Updates on Aaron Nola, Miguel Sano, Jake Thompson, and more.
Hitter of the Day:Clint Coulter, OF, Brewers (Brevard County, A+): 2-4, 3 R, 2B, HR, BB. Coulter isn’t a favorite among scouts, given his lack of elite tools or premium athleticism. His move to the outfield didn’t take any pressure off of his bat either. Still, the converted catcher continues to hit despite hitting mechanics that make many question his ability to continue his success at higher levels. He would hardly be the first hitter to get away with an unorthodox swing, and despite the mechanical quirks, he does have good bat speed and feel for the barrel. The more he continues to hit, the more converts he’s going to have.
The rest of this article is restricted to Baseball Prospectus Subscribers.
Not a subscriber?
Click here for more information on Baseball Prospectus subscriptions or use the buttons to the right to subscribe and get access to the best baseball content on the web.
Updates on Joey Gallo, Carlos Correa, Byron Buxton, and more.
Hitter of the Day:Joey Gallo, 3B, Rangers (Frisco, AA): 3-4, 3 R, 2B, 2 HR, BB. This is Gallo at his best, when he avoids strikeouts, controls the strike zone, and drives the baseball. When he does all that, he’s an absolute monster. It’s only when he fails to put the baseball in play that he can be contained.
Updates on Tim Anderson, Franklin Barreto, Manny Banuelos, and more.
Hitter of the Day:Franklin Barreto, SS, A’s (Stockton, A+): 2-3, 2 R, 2 HR, K. The A’s acquired Barreto in the offseason and immediately challenged him with an assignment to High-A Stockton, his first attempt at a full-season league. The results haven’t been great thus far, but that’s to be expected to a certain extent. Glimpses like we got on Monday night bode well for his future, especially if we are to believe that the power is going to come one day. Barreto may need that power if he ends up having to move off shortstop as many scouts believe.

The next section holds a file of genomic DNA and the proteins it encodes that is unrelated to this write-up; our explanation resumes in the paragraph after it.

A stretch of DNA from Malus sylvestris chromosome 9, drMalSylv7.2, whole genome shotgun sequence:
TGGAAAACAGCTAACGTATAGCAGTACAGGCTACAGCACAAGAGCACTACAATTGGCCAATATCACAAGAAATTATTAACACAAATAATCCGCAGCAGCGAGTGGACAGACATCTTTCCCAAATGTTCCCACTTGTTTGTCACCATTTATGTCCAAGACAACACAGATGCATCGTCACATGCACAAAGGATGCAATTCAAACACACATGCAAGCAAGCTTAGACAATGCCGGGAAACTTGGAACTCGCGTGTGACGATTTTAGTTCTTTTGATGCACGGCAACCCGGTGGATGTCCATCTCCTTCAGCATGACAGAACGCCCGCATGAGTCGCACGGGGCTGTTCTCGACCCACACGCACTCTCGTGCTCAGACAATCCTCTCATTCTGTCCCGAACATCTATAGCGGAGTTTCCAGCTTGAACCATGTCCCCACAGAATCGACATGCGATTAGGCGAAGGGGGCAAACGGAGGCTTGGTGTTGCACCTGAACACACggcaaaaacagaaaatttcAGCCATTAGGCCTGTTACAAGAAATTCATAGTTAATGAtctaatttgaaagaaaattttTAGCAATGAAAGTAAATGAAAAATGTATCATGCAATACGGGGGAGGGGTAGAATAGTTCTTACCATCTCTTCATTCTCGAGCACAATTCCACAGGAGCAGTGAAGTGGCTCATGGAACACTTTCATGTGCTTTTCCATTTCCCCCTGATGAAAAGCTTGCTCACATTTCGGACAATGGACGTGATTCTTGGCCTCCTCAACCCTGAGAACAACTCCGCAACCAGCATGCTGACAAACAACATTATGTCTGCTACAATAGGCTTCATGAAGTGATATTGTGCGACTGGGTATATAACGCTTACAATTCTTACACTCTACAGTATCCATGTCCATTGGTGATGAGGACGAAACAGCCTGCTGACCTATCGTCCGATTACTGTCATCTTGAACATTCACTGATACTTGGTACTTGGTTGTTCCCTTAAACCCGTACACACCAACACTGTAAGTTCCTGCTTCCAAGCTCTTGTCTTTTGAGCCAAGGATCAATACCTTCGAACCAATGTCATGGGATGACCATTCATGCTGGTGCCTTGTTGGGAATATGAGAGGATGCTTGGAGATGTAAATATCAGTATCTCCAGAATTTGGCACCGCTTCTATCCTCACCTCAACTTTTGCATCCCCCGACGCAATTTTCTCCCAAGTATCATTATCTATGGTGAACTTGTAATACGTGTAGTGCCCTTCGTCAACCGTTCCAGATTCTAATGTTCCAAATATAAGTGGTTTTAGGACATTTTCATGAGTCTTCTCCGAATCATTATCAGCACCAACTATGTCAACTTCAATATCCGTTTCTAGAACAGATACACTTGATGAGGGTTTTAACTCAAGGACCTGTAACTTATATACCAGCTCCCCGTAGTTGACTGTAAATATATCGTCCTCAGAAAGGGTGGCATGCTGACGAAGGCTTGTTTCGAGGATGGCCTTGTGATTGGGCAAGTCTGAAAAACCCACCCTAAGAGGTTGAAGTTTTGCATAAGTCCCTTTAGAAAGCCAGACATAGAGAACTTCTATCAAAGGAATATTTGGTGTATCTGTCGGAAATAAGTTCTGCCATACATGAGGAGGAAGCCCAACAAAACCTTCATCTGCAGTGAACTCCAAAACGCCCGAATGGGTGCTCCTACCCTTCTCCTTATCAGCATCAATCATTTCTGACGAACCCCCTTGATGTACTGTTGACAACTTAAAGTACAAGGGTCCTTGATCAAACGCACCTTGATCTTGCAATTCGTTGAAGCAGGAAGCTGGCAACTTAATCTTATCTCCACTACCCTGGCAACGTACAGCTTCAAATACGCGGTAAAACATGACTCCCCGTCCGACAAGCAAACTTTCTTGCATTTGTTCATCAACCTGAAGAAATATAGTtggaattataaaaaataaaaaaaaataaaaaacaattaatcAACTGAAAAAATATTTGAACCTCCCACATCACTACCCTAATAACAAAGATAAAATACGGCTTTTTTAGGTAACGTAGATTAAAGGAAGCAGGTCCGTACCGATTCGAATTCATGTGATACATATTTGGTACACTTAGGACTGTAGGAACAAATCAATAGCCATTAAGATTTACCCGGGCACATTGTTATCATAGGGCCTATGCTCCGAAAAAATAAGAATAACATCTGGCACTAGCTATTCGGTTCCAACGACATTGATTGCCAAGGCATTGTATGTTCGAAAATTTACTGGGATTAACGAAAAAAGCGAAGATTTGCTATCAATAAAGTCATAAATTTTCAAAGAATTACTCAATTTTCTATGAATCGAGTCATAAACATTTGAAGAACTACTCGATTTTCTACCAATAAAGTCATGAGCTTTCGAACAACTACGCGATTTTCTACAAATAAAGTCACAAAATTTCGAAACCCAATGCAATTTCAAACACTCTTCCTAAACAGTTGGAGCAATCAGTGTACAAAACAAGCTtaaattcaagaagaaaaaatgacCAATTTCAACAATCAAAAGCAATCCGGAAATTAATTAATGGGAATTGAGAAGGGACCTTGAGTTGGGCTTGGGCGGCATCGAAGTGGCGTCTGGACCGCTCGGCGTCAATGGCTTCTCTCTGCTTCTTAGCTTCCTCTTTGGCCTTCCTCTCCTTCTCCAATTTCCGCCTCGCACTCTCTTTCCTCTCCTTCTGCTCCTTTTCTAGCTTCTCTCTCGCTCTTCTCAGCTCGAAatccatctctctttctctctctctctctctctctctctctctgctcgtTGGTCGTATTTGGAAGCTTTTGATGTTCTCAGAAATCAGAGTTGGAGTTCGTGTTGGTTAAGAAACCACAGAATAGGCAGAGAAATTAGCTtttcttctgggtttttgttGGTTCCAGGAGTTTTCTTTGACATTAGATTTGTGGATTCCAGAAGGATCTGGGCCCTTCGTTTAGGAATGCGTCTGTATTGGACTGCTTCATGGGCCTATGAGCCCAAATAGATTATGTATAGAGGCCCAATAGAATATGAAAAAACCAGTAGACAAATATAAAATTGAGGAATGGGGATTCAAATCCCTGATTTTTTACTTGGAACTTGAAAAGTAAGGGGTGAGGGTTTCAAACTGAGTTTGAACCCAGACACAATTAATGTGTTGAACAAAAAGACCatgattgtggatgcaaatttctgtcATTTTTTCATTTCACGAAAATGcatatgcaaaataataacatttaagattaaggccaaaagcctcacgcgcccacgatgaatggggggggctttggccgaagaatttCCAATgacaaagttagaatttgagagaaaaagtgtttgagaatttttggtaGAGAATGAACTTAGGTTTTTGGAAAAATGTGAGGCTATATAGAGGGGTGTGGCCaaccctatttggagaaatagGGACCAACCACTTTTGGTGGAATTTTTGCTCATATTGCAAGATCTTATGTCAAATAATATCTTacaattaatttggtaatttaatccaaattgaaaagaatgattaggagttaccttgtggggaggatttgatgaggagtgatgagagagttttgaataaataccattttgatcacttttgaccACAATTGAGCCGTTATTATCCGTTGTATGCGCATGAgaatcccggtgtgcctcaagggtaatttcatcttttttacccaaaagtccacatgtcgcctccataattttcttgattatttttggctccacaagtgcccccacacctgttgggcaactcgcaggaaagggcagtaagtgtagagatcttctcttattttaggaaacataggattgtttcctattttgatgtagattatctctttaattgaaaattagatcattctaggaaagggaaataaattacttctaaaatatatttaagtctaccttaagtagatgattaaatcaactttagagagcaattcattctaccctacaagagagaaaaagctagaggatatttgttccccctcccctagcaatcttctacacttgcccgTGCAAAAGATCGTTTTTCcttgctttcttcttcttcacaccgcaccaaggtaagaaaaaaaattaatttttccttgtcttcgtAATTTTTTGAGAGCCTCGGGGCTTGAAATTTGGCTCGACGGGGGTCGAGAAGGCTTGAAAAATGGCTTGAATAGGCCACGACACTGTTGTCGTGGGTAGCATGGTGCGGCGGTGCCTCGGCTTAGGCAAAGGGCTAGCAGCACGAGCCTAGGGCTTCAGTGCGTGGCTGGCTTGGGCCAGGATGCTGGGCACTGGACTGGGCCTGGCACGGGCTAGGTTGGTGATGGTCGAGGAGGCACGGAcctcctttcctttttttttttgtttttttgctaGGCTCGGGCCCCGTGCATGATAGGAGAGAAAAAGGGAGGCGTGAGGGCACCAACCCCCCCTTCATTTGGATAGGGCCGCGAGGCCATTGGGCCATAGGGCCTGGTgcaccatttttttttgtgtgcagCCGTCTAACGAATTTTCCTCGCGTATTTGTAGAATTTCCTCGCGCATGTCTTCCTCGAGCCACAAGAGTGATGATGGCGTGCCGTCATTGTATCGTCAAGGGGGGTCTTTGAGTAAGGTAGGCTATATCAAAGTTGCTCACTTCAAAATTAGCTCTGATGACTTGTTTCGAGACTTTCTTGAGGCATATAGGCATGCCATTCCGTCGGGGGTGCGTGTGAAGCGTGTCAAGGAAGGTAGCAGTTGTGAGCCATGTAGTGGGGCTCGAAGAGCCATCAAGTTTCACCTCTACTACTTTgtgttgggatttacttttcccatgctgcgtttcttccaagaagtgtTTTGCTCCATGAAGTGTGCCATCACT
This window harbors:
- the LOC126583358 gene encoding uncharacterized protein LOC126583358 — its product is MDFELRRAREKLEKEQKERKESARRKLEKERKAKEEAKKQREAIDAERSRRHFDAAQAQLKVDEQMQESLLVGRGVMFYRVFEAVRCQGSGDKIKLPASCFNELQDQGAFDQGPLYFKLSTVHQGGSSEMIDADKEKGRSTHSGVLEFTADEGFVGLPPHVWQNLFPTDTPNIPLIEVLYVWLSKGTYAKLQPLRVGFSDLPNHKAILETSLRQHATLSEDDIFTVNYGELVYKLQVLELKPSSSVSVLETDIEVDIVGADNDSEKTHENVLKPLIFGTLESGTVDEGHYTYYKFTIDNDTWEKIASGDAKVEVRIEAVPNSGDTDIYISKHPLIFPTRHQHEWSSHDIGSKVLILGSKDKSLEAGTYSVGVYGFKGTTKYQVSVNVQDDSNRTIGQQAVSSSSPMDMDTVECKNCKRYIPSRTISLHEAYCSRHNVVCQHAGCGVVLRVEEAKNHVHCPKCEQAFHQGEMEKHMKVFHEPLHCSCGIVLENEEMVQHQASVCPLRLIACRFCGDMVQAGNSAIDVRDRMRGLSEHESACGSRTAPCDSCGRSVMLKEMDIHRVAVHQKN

How a scout balances information gathered in the past with what they see in the present can be difficult. It's certainly the case with one Mets prospect.
A scouting report is a snapshot in time. It is a picture of a player’s abilities, both of what the present shows us and what we can expect him to look like in the future. Because of that, a scouting report can change on a player over time. In fact, it should, as a player whose report stays the same over the course of his developmental years is likely not improving as a player.
Updates on Miguel Sano, Francisco Lindor, Kyle Schwarber, Joey Gallo and others.
Friday Miguel Sano, 3B, Twins (Chattanooga, AA): 3-5, 2 R, 2 HR, K. It’s been a slow start to the season for Sano, but this is to be expected after he missed the entire 2014 season. It takes some time for the in-game timing to return, but the positive sign is that in the meantime Sano has shown the same patience at the plate and his trademark prodigious power. Even with timing issues, Sano is still able to be an impact hitter, and once he gets back to where he was (which shouldn’t take much longer), he’ll get back to terrorizing minor-league pitchers. He’s always going to have issues with strikeouts, thanks to a big swing and deep counts, but he should do plenty of damage in between.